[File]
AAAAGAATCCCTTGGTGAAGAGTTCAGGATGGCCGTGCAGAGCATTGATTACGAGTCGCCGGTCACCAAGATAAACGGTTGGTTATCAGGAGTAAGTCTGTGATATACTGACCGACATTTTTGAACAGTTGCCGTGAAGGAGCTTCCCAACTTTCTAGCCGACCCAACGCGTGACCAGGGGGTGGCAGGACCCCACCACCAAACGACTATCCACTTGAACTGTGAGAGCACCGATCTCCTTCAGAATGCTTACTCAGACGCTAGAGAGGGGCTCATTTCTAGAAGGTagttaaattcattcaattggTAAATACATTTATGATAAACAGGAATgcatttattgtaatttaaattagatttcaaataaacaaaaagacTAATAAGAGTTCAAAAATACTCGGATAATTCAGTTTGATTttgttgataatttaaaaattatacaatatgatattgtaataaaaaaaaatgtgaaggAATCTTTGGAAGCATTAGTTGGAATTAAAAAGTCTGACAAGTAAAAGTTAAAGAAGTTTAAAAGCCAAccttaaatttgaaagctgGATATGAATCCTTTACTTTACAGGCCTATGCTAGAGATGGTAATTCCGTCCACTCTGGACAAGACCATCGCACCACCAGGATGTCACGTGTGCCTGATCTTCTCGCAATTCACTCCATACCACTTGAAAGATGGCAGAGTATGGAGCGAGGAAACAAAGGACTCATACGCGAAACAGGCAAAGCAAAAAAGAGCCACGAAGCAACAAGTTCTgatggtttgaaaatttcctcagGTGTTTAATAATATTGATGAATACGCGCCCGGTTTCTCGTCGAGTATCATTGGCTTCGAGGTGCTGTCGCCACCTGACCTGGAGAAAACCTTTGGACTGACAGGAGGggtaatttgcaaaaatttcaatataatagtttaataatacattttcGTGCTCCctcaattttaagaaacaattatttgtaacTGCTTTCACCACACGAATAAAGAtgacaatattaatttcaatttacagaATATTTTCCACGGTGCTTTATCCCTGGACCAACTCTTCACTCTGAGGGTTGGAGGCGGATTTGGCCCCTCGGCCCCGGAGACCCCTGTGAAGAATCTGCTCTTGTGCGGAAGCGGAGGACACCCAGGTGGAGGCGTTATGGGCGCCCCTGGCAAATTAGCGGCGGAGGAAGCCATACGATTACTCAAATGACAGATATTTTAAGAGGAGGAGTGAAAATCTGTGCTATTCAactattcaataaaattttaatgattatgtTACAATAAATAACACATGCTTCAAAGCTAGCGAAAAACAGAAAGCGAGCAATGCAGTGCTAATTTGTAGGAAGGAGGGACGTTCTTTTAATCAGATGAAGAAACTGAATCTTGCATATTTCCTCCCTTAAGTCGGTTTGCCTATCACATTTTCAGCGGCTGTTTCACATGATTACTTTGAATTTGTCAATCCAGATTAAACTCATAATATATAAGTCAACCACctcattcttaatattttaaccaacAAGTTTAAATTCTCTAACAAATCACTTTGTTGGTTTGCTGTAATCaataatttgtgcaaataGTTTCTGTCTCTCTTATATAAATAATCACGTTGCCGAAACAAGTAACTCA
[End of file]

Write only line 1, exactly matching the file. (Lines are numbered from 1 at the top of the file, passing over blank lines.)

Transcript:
AAAAGAATCCCTTGGTGAAGAGTTCAGGATGGCCGTGCAGAGCATTGATTACGAGTCGCCGGTCACCAAGATAAACGGTTGGTTATCAGGAGTAAGTCTGTGATATACTGACCGACATTTTTGAACAGTTGCCGTGAAGGAGCTTCCCAACTTTCTAGCCGACCCAACGCGTGACCAGGGGGTGGCAGGACCCCACCACCAAACGACTATCCACTTGAACTGTGAGAGCACCGATCTCCTTCAGAATGCTTACTCAGACGCTAGAGAGGGGCTCATTTCTAGAAGGTagttaaattcattcaattggTAAATACATTTATGATAAACAGGAATgcatttattgtaatttaaattagatttcaaataaacaaaaagacTAATAAGAGTTCAAAAATACTCGGATAATTCAGTTTGATTttgttgataatttaaaaattatacaatatgatattgtaataaaaaaaaatgtgaaggAATCTTTGGAAGCATTAGTTGGAATTAAAAAGTCTGACAAGTAAAAGTTAAAGAAGTTTAAAAGCCAAccttaaatttgaaagctgGATATGAATCCTTTACTTTACAGGCCTATGCTAGAGATGGTAATTCCGTCCACTCTGGACAAGACCATCGCACCACCAGGATGTCACGTGTGCCTGATCTTCTCGCAATTCACTCCATACCACTTGAAAGATGGCAGAGTATGGAGCGAGGAAACAAAGGACTCATACGCGAAACAGGCAAAGCAAAAAAGAGCCACGAAGCAACAAGTTCTgatggtttgaaaatttcctcagGTGTTTAATAATATTGATGAATACGCGCCCGGTTTCTCGTCGAGTATCATTGGCTTCGAGGTGCTGTCGCCACCTGACCTGGAGAAAACCTTTGGACTGACAGGAGGggtaatttgcaaaaatttcaatataatagtttaataatacattttcGTGCTCCctcaattttaagaaacaattatttgtaacTGCTTTCACCACACGAATAAAGAtgacaatattaatttcaatttacagaATATTTTCCACGGTGCTTTATCCCTGGACCAACTCTTCACTCTGAGGGTTGGAGGCGGATTTGGCCCCTCGGCCCCGGAGACCCCTGTGAAGAATCTGCTCTTGTGCGGAAGCGGAGGACACCCAGGTGGAGGCGTTATGGGCGCCCCTGGCAAATTAGCGGCGGAGGAAGCCATACGATTACTCAAATGACAGATATTTTAAGAGGAGGAGTGAAAATCTGTGCTATTCAactattcaataaaattttaatgattatgtTACAATAAATAACACATGCTTCAAAGCTAGCGAAAAACAGAAAGCGAGCAATGCAGTGCTAATTTGTAGGAAGGAGGGACGTTCTTTTAATCAGATGAAGAAACTGAATCTTGCATATTTCCTCCCTTAAGTCGGTTTGCCTATCACATTTTCAGCGGCTGTTTCACATGATTACTTTGAATTTGTCAATCCAGATTAAACTCATAATATATAAGTCAACCACctcattcttaatattttaaccaacAAGTTTAAATTCTCTAACAAATCACTTTGTTGGTTTGCTGTAATCaataatttgtgcaaataGTTTCTGTCTCTCTTATATAAATAATCACGTTGCCGAAACAAGTAACTCA